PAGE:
||The English used in this article may not be easy for everybody to understand. (October 2011)|
A lava plateau is a flat, wide surface (plateau) that is formed when lava comes out of the ground and spreads out very quickly. The layers of lava can build up over time to form a lava plateau. Here are general properties of lava plateaus:
- They are very large areas of basaltic lava with a layered structure.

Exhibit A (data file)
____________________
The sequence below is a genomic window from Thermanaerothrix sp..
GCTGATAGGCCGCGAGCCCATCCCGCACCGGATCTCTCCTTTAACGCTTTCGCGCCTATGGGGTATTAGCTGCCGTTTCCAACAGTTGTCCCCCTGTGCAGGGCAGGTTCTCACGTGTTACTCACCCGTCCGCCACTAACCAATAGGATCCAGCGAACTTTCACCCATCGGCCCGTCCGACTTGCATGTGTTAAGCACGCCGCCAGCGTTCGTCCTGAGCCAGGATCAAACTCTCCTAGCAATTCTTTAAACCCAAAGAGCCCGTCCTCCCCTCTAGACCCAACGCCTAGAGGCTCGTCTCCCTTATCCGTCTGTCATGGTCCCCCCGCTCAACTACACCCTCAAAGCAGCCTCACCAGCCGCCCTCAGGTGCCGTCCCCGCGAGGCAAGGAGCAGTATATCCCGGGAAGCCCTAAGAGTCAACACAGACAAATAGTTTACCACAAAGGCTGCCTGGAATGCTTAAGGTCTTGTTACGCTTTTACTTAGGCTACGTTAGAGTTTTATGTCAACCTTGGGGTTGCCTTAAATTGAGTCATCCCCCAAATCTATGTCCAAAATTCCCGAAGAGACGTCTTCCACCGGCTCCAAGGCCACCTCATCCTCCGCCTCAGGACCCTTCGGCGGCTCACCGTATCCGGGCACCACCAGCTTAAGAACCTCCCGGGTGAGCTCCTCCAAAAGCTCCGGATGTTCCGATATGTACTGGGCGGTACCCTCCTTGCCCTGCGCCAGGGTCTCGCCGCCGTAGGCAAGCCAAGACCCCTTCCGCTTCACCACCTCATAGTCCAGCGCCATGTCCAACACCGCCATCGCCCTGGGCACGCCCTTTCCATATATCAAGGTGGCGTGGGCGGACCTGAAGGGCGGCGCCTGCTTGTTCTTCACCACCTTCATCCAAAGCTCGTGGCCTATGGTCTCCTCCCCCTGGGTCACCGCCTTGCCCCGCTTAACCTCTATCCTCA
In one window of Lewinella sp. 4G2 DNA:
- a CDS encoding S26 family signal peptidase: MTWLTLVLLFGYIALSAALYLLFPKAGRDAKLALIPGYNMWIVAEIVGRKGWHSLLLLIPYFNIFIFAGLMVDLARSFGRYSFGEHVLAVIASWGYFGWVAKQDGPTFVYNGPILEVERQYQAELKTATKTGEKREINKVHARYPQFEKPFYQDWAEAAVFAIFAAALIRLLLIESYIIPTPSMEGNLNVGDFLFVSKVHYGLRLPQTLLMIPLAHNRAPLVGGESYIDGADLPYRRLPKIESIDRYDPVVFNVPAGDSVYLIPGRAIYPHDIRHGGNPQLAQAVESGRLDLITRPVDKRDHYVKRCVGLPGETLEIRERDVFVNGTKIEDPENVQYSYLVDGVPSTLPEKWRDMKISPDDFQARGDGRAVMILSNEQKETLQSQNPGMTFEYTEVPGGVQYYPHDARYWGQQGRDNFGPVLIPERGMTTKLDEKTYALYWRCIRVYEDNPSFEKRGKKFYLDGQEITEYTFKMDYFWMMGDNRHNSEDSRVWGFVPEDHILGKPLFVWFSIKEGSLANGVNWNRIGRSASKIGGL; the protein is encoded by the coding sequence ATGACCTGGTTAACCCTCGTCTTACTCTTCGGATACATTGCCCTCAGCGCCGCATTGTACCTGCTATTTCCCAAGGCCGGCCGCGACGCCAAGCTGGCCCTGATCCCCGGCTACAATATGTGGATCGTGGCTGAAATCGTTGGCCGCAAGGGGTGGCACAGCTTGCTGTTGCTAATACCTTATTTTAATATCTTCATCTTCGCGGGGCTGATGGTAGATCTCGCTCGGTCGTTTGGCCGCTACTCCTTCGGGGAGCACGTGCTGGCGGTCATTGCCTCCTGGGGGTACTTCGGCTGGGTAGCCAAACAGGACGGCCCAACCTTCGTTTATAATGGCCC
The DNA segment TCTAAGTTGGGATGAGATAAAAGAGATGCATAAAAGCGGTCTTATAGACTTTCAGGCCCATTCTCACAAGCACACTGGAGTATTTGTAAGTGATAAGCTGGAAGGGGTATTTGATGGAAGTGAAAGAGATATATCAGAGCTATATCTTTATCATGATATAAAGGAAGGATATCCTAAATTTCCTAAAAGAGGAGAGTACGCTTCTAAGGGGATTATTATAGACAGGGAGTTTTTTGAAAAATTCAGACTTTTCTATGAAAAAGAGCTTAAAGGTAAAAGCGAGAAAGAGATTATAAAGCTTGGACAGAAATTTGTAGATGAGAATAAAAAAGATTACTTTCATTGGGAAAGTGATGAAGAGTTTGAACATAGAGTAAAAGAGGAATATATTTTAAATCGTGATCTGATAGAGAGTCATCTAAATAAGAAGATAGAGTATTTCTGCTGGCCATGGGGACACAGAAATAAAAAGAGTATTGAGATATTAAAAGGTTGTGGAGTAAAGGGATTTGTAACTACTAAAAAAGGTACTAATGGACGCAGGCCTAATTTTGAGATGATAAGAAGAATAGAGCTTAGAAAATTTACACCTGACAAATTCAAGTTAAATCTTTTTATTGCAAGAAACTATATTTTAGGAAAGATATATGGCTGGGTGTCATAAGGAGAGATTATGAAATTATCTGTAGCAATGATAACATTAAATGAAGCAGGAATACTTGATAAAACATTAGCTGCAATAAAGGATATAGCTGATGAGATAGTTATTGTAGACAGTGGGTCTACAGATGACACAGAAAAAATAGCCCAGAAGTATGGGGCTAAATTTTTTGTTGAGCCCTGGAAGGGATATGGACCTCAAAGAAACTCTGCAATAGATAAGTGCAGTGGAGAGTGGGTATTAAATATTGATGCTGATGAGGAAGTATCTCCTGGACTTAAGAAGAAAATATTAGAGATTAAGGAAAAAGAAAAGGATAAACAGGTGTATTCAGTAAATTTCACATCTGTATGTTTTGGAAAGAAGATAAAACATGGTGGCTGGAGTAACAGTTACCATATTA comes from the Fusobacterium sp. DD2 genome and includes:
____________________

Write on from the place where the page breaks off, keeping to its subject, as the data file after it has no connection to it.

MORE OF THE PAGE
- Lava makes the plateau bigger, and higher, with each eruption.
- They tend to be flat.
- Ocean ridge eruptions make large plains on the sea floor.
- The lava of these plateaus are thin and runny.
- These plateaus take millions of years to form.
One example of a lava plateau is the Columbia Plateau in Washington, Oregon, and Idaho in the United States. Its area is 63,000 square miles (160,000 km²) and is 6,000 feet(1.8 km) thin. Another example of a lava plateau is the Antrim Plateau in County Antrim, Northern Ireland.